Solarworld Shrugs Off U.S. Court Reversal as Shares Plummet

  • Solar-panel maker may seek settlement with plaintiff Hemlock
  • Legal battle may drag out another 4 years in U.S. courts

Solarworld AG, a German solar-panel maker, shrugged off a U.S. court ruling in a case linked to alleged silicon supply violations as the legal setback sent its shares plummeting.

Solarworld’s stock fell as much as 54 percent on Monday after reports that a U.S. judge in Michigan last week blocked a key line of defense in a dispute with polysilicon supplier Hemlock Semiconductor Corp. Bonn-based Solarworld’s Chairman Frank Asbeck said the court snag was a technical reversal with no consequence for the company.

“It’s not a final ruling,” Asbeck said in a phone interview. “The court’s action affects just one technical aspect of the lawsuit in five or six that have a bearing and it has no consequences for Solarworld.” The company said in a statement it may seek a settlement with Hemlock that would facilitate deliveries, reaching an agreement which “Solarworld has successfully completed with all its silicon suppliers.”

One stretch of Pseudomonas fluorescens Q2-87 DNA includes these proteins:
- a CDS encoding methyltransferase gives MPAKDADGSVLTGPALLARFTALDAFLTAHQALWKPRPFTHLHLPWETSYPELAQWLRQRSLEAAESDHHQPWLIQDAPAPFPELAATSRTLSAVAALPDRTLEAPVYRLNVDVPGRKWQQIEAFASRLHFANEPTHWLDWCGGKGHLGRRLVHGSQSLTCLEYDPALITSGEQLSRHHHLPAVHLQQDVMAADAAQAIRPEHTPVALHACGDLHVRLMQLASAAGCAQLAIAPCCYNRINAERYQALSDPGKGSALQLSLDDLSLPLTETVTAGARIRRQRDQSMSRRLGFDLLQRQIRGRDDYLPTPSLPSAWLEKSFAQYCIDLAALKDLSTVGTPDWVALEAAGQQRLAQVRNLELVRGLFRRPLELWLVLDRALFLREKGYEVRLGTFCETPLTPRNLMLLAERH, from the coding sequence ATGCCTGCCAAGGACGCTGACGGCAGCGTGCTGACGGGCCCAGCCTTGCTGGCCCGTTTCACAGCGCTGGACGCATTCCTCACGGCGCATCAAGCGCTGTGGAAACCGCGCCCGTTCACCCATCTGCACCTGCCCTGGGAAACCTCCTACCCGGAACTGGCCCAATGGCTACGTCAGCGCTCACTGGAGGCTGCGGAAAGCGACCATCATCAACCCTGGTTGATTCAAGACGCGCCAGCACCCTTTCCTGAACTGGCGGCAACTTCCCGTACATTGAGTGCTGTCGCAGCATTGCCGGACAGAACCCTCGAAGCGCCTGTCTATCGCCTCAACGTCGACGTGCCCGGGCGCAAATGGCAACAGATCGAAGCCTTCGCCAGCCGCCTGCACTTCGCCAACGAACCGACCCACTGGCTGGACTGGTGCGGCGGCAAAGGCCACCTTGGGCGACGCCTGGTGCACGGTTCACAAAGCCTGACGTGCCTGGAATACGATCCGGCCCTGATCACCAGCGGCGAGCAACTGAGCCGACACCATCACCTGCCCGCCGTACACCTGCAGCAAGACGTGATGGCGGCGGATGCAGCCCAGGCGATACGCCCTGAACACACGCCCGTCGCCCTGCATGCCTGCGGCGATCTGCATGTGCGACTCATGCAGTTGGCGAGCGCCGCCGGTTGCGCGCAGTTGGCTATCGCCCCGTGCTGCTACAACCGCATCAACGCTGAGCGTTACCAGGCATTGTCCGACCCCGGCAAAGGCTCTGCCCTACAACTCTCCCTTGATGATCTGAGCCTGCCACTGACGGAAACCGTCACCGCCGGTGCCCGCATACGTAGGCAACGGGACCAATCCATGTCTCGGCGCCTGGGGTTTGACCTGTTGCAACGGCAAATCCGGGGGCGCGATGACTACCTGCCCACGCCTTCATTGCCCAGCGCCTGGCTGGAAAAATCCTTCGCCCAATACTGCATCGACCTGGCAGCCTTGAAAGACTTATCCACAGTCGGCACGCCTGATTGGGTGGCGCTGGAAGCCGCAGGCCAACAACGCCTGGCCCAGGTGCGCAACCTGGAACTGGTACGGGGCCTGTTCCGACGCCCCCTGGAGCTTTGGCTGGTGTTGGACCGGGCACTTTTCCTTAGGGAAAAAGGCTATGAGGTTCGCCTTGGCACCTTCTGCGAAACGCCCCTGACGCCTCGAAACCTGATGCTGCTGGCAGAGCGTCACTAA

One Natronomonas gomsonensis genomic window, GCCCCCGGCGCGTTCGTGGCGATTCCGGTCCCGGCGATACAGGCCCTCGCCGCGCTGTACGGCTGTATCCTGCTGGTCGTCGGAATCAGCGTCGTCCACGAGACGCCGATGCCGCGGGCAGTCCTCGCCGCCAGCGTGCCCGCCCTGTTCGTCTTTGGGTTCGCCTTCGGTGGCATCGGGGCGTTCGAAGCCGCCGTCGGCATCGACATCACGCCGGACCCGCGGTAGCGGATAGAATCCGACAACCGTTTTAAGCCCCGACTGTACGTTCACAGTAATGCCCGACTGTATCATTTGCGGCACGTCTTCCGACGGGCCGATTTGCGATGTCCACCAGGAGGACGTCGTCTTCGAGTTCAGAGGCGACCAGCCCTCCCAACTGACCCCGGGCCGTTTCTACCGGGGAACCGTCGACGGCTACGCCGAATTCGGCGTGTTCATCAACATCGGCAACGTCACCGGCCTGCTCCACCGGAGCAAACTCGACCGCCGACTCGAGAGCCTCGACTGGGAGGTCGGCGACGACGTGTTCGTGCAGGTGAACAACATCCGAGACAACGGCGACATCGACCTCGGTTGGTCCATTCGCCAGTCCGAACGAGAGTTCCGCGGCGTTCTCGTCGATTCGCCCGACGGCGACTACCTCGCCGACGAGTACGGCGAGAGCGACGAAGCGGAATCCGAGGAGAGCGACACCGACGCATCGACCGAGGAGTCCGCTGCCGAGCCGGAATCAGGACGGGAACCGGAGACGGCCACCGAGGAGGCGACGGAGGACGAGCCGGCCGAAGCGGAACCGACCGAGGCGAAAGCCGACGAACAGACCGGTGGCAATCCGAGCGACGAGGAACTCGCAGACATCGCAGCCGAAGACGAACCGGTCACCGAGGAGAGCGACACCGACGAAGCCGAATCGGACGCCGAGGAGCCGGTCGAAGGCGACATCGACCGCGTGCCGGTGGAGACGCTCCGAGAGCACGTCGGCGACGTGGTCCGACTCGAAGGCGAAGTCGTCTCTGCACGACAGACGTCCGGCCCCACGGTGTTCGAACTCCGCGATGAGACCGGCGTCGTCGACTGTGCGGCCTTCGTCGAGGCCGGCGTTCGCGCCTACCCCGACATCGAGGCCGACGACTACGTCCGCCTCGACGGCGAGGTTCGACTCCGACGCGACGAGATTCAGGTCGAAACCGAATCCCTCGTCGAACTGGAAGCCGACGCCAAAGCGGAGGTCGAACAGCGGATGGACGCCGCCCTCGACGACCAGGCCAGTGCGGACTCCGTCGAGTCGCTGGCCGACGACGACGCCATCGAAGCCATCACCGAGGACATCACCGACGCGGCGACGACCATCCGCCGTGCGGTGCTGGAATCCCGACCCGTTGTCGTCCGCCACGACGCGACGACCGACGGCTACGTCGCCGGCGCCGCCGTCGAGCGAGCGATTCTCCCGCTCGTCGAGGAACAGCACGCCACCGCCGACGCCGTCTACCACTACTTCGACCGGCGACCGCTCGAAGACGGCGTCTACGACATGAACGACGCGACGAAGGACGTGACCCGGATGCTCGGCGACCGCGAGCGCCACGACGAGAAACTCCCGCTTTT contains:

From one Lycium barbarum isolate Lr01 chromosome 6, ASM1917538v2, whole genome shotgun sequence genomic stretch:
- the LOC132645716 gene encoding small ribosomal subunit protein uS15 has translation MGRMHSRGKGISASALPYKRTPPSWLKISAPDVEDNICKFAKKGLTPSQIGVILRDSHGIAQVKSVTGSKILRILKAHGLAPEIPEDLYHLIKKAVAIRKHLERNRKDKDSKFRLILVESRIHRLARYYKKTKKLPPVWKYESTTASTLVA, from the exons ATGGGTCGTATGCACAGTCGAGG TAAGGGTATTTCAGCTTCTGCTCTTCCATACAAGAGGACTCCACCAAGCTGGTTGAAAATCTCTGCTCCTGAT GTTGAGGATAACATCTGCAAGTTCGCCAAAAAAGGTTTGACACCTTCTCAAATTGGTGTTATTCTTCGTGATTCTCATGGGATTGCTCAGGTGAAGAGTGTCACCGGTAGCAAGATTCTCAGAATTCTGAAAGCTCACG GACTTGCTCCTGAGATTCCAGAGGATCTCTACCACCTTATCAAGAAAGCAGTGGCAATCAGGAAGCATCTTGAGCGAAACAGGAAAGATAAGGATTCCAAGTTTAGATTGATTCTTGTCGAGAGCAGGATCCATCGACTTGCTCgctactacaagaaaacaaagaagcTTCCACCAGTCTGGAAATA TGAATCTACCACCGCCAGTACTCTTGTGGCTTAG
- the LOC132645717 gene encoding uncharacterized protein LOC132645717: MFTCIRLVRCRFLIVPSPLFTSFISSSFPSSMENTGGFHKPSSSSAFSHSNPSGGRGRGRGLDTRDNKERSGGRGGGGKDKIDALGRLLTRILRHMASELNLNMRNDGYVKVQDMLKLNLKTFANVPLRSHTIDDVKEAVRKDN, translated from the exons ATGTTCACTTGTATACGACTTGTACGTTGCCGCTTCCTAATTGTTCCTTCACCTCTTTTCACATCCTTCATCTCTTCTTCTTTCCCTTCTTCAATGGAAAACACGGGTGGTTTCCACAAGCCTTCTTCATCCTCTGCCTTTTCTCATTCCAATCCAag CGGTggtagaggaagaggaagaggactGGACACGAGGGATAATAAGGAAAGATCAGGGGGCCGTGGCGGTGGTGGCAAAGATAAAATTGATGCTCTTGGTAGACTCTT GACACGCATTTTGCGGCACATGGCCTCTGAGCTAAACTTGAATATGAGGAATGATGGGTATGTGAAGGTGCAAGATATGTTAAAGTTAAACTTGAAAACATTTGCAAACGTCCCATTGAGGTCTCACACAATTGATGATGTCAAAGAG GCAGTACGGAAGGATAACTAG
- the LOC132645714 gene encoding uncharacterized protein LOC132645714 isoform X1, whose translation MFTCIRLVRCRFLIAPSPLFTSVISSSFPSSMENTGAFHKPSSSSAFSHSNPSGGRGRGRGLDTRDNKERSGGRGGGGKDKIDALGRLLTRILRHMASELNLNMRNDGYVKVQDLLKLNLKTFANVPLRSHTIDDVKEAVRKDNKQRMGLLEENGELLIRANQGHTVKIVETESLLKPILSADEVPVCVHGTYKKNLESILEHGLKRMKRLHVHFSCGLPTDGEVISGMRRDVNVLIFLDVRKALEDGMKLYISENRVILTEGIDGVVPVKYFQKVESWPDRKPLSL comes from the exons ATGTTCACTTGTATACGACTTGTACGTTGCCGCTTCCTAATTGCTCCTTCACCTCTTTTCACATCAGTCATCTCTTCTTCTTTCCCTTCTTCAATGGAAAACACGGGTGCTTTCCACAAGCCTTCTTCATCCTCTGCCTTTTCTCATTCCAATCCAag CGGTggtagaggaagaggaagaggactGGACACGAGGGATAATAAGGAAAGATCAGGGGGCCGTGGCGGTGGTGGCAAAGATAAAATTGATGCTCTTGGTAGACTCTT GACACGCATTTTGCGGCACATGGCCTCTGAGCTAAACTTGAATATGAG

Solarworld’s legal fight with Hemlock date to 2013, when the joint venture of Dow Corning Corp. and other companies sued its U.S. unit Deutsche Solar for breach of contract to buy $83 million in material used to make solar cells. Asbeck said the lawsuit may drag on another four years before a potential settlement can be reached. Jarrod Erpelding, Hemlock spokesman, declined immediate comment.

Deutsche Solar sought price and quantity concessions before halting purchases, Hemlock said in its complaint. The court on Oct. 28 affirmed its earlier rejection of the unit’s defense that the supply agreements are illegal under European Union antitrust laws, allowing the lawsuit to proceed.

Led by Asbeck, Solarworld has shown tenacity weathering a plunge in module prices triggered by competition from China. The company said in June that first-half sales jumped 40 percent on new business in the U.S., underlining the significance of non-European markets as growth in Europe stagnates amid tapering subsidies.

The company, which will report third-quarter results on Nov. 13, said in June its expects to ship modules exceeding 1,000 megawatts this year.

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